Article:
- that the opening lines of a novel must grab the reader's attention immediately.
Having chosen a name for my central character, and decided exactly when the story is to take place, I'm now thinking about the first chapter.
Most editors and agents agree that the novel should begin when the action begins. So no long scenes of introspection as the heroine looks back over her life to this point (that's what flashbacks are for, after all). She needs to start her new job/meet the hero/find the body within the first few pages.
It's unlikely that the extended infodump with which Jane Austen began her first published novel, Sense and Sensibility, would get it beyond the slush pile today. Nor the long and convoluted sentence with which Dickens began his first published novel:
The first ray of light which illumines the gloom, and converts into a dazzling brilliancy that obscurity in which the earlier history of the public career of the immortal Pickwick would appear to be involved, is derived from the perusal of the following entry in the Transactions of the Pickwick Club, which the editor of these papers feels the highest pleasure in laying before his readers, as a proof of the careful attention, indefatigable assiduity, and nice discrimination, with which his search among the multifarious documents confided to him has been conducted.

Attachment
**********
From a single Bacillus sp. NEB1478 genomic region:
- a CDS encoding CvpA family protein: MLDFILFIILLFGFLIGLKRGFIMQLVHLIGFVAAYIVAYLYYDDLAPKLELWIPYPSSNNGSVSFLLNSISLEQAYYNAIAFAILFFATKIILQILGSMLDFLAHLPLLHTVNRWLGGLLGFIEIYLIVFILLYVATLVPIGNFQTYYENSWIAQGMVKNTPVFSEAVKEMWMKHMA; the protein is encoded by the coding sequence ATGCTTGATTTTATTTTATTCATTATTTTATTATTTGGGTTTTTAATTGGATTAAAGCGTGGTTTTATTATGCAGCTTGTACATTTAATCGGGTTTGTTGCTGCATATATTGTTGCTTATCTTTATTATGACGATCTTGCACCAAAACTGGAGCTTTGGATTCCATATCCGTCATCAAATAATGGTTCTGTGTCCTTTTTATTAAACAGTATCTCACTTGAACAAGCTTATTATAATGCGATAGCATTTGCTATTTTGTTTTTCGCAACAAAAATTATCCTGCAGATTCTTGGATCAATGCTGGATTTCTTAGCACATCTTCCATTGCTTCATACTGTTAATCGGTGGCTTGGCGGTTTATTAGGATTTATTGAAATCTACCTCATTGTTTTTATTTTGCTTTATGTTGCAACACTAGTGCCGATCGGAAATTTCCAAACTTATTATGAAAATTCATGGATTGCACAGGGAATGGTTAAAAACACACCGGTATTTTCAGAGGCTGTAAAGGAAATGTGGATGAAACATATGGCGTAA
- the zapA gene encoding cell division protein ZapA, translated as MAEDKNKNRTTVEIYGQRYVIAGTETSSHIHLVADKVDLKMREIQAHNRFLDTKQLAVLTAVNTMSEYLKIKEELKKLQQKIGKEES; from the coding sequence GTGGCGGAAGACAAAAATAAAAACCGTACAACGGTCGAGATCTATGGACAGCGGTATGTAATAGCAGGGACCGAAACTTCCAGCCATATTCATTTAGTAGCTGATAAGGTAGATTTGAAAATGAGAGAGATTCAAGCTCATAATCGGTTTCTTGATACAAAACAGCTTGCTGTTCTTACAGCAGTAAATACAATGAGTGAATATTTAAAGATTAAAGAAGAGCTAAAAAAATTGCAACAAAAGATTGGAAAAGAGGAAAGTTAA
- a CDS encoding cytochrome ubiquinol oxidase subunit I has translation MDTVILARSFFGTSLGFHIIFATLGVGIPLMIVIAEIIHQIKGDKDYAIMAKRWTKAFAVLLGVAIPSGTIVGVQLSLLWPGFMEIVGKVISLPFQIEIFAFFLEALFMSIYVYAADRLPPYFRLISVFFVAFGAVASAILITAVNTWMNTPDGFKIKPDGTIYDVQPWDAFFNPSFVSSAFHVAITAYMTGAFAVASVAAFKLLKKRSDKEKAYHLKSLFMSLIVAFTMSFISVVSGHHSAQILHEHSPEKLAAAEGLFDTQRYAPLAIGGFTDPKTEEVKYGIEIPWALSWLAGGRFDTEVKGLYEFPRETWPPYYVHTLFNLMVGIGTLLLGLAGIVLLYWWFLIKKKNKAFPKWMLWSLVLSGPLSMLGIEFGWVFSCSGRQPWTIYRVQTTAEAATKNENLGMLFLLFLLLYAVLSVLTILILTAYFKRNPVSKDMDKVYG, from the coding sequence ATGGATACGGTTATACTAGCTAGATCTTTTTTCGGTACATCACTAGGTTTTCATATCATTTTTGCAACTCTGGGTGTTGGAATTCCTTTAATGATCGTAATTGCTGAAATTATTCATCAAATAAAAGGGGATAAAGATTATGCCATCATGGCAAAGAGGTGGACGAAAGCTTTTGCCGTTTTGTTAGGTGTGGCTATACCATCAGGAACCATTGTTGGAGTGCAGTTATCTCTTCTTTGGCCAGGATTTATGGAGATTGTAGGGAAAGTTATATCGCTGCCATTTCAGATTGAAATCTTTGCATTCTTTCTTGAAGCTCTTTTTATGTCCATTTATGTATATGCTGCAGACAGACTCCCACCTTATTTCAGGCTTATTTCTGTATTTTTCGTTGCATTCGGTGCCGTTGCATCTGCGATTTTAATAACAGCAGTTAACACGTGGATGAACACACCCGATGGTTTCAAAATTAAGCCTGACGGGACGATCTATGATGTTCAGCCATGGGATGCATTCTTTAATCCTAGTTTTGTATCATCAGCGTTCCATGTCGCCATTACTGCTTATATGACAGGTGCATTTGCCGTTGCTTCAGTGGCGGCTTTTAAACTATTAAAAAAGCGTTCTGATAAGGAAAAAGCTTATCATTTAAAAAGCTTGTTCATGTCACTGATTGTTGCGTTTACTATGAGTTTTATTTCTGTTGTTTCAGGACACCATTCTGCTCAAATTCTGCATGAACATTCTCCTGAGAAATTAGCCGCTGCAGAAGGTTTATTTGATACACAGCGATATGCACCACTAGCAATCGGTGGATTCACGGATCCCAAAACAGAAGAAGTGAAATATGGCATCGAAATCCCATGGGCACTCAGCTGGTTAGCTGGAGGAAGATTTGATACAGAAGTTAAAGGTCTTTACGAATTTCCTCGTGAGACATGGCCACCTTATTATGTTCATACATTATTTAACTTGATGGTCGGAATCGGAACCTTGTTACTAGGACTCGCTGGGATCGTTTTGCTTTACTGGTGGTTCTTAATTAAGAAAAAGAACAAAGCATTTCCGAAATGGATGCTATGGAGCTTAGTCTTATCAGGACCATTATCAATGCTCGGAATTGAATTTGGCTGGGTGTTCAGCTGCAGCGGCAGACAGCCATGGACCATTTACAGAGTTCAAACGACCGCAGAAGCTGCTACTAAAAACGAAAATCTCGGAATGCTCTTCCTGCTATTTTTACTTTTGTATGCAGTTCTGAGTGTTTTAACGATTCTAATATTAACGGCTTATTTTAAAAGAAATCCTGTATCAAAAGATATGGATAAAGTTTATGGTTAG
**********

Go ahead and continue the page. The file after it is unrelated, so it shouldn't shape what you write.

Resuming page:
Other authors managed to be more concise in their opening lines:
In the year 1878 I took my degree of Doctor of Medicine of the University of London, and proceeded to Netley to go through the course prescribed for surgeons in the army.
I returned from the City about three o’clock on that May afternoon pretty well disgusted with life.
'Oh damn!' said Lord Peter Wimsey at Piccadilly Circus.
Scarlett O’Hara was not beautiful but men seldom realized it when caught by her charm as the Tarleton twins were.
In a hole in the ground there lived a hobbit.
Mr and Mrs Dursley of number four, Privet Drive, were proud to say that they were perfectly normal, thank you very much.
It started at one thirty on a cold Tuesday morning in January when Martin Turner, street performer and, in his own words, apprentice gigolo, tripped over a body in front of the East Portico of St Paul’s at Covent Garden.
Dorothy L. Sayers managed to compress the most information about character and setting into the smallest number of words. She was an advertising copywriter who knew how to get a message across succinctly.
It's desirable to include dialogue as early as possible, but that means someone has to be provided for the character to talk to. Lord Peter is speaking to a taxi driver, who is there solely for that purpose and plays no further part in the story.
I already know that my character will have a friend and what the friend's personality will be. I think that instead of introducing her later, as I originally planned, she and my central character will bump into each other, and have a conversation, in the first few pages.
Now I need to decide on the friend's name - and on the opening sentence.